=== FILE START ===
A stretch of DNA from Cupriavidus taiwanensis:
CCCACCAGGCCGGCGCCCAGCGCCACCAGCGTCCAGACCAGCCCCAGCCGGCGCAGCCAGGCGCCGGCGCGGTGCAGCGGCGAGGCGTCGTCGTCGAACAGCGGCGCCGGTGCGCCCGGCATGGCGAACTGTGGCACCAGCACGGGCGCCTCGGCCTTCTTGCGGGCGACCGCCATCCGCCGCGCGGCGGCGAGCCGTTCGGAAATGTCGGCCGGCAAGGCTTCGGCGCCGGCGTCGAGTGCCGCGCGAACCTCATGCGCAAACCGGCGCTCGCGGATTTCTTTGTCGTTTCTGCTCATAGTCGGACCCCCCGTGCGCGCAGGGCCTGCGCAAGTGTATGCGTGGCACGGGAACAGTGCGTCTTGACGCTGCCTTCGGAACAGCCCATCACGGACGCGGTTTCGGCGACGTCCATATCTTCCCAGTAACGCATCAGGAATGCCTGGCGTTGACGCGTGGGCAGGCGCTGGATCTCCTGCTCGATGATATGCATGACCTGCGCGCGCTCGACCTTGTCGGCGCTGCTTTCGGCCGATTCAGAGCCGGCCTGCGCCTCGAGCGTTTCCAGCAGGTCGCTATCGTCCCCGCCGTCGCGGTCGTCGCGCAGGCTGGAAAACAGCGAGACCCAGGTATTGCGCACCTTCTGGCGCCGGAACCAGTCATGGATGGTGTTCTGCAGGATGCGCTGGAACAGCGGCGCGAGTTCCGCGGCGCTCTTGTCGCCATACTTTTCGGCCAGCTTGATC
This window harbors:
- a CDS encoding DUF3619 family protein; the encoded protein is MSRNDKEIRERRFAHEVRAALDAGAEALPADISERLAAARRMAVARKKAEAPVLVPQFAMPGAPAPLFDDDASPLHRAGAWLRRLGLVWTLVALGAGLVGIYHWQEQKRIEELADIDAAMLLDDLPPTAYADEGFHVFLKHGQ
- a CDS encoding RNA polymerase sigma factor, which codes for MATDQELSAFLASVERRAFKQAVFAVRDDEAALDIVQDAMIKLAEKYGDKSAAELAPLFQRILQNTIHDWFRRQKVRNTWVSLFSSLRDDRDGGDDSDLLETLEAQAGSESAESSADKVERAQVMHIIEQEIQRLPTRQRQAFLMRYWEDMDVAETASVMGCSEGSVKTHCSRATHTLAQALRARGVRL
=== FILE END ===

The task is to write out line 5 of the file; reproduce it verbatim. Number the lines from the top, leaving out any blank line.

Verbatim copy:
- a CDS encoding RNA polymerase sigma factor, which codes for MATDQELSAFLASVERRAFKQAVFAVRDDEAALDIVQDAMIKLAEKYGDKSAAELAPLFQRILQNTIHDWFRRQKVRNTWVSLFSSLRDDRDGGDDSDLLETLEAQAGSESAESSADKVERAQVMHIIEQEIQRLPTRQRQAFLMRYWEDMDVAETASVMGCSEGSVKTHCSRATHTLAQALRARGVRL